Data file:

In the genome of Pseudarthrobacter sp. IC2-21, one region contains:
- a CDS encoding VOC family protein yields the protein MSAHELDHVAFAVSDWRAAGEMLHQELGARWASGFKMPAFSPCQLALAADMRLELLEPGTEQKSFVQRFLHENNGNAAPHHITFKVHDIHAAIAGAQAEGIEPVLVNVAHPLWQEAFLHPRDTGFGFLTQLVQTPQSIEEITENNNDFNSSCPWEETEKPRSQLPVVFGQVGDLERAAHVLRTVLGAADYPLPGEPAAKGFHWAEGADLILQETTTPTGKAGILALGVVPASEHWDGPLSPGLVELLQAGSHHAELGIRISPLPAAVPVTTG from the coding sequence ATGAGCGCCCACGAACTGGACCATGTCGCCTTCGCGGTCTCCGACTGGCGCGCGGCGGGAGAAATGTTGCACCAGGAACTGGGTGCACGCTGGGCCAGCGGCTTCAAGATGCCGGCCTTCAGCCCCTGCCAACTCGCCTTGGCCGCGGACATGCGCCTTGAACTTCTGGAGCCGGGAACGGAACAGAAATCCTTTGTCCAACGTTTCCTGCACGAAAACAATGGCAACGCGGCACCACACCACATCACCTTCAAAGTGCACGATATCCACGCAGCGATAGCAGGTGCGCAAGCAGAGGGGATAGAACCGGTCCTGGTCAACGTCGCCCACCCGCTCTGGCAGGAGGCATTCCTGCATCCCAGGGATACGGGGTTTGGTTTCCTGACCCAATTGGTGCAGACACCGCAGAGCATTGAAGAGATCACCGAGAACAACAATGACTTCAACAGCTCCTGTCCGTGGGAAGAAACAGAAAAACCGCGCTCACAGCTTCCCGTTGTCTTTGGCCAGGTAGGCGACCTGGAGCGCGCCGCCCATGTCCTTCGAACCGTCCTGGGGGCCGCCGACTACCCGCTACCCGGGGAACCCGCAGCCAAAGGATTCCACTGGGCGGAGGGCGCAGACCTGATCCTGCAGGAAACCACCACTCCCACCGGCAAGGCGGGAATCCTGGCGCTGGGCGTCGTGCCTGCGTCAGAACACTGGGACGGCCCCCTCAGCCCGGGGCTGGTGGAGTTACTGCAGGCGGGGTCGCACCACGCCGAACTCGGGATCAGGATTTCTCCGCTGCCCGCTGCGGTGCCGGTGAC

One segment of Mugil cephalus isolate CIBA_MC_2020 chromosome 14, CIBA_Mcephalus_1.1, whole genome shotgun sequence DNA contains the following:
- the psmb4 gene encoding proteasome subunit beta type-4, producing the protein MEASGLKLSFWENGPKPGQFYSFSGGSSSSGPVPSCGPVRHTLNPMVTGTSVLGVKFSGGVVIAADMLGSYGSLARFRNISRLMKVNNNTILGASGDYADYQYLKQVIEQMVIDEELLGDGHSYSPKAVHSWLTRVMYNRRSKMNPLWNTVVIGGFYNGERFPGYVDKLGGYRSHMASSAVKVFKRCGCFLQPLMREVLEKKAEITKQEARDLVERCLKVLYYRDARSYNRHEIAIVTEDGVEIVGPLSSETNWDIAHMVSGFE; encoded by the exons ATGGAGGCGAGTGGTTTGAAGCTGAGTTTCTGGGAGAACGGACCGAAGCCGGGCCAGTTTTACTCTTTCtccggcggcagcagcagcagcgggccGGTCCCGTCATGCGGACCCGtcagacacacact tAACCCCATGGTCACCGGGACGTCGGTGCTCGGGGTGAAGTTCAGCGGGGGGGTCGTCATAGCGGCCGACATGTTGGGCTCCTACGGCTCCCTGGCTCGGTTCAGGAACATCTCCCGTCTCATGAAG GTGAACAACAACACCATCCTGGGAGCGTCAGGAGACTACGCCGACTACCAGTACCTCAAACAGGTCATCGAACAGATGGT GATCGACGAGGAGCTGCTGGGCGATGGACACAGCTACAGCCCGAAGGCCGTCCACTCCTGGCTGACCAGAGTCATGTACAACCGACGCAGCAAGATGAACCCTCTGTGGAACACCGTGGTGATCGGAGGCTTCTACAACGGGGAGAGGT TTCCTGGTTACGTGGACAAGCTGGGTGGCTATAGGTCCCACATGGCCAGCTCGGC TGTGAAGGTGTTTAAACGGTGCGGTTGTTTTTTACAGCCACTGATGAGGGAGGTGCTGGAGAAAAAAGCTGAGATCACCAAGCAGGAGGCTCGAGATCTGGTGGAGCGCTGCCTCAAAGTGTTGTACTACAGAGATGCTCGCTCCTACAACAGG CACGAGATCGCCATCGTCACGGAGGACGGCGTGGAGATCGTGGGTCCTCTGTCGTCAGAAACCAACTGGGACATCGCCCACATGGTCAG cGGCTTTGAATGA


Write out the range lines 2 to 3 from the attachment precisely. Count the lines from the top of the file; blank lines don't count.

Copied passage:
- a CDS encoding VOC family protein yields the protein MSAHELDHVAFAVSDWRAAGEMLHQELGARWASGFKMPAFSPCQLALAADMRLELLEPGTEQKSFVQRFLHENNGNAAPHHITFKVHDIHAAIAGAQAEGIEPVLVNVAHPLWQEAFLHPRDTGFGFLTQLVQTPQSIEEITENNNDFNSSCPWEETEKPRSQLPVVFGQVGDLERAAHVLRTVLGAADYPLPGEPAAKGFHWAEGADLILQETTTPTGKAGILALGVVPASEHWDGPLSPGLVELLQAGSHHAELGIRISPLPAAVPVTTG from the coding sequence ATGAGCGCCCACGAACTGGACCATGTCGCCTTCGCGGTCTCCGACTGGCGCGCGGCGGGAGAAATGTTGCACCAGGAACTGGGTGCACGCTGGGCCAGCGGCTTCAAGATGCCGGCCTTCAGCCCCTGCCAACTCGCCTTGGCCGCGGACATGCGCCTTGAACTTCTGGAGCCGGGAACGGAACAGAAATCCTTTGTCCAACGTTTCCTGCACGAAAACAATGGCAACGCGGCACCACACCACATCACCTTCAAAGTGCACGATATCCACGCAGCGATAGCAGGTGCGCAAGCAGAGGGGATAGAACCGGTCCTGGTCAACGTCGCCCACCCGCTCTGGCAGGAGGCATTCCTGCATCCCAGGGATACGGGGTTTGGTTTCCTGACCCAATTGGTGCAGACACCGCAGAGCATTGAAGAGATCACCGAGAACAACAATGACTTCAACAGCTCCTGTCCGTGGGAAGAAACAGAAAAACCGCGCTCACAGCTTCCCGTTGTCTTTGGCCAGGTAGGCGACCTGGAGCGCGCCGCCCATGTCCTTCGAACCGTCCTGGGGGCCGCCGACTACCCGCTACCCGGGGAACCCGCAGCCAAAGGATTCCACTGGGCGGAGGGCGCAGACCTGATCCTGCAGGAAACCACCACTCCCACCGGCAAGGCGGGAATCCTGGCGCTGGGCGTCGTGCCTGCGTCAGAACACTGGGACGGCCCCCTCAGCCCGGGGCTGGTGGAGTTACTGCAGGCGGGGTCGCACCACGCCGAACTCGGGATCAGGATTTCTCCGCTGCCCGCTGCGGTGCCGGTGAC

One segment of Mugil cephalus isolate CIBA_MC_2020 chromosome 14, CIBA_Mcephalus_1.1, whole genome shotgun sequence DNA contains the following: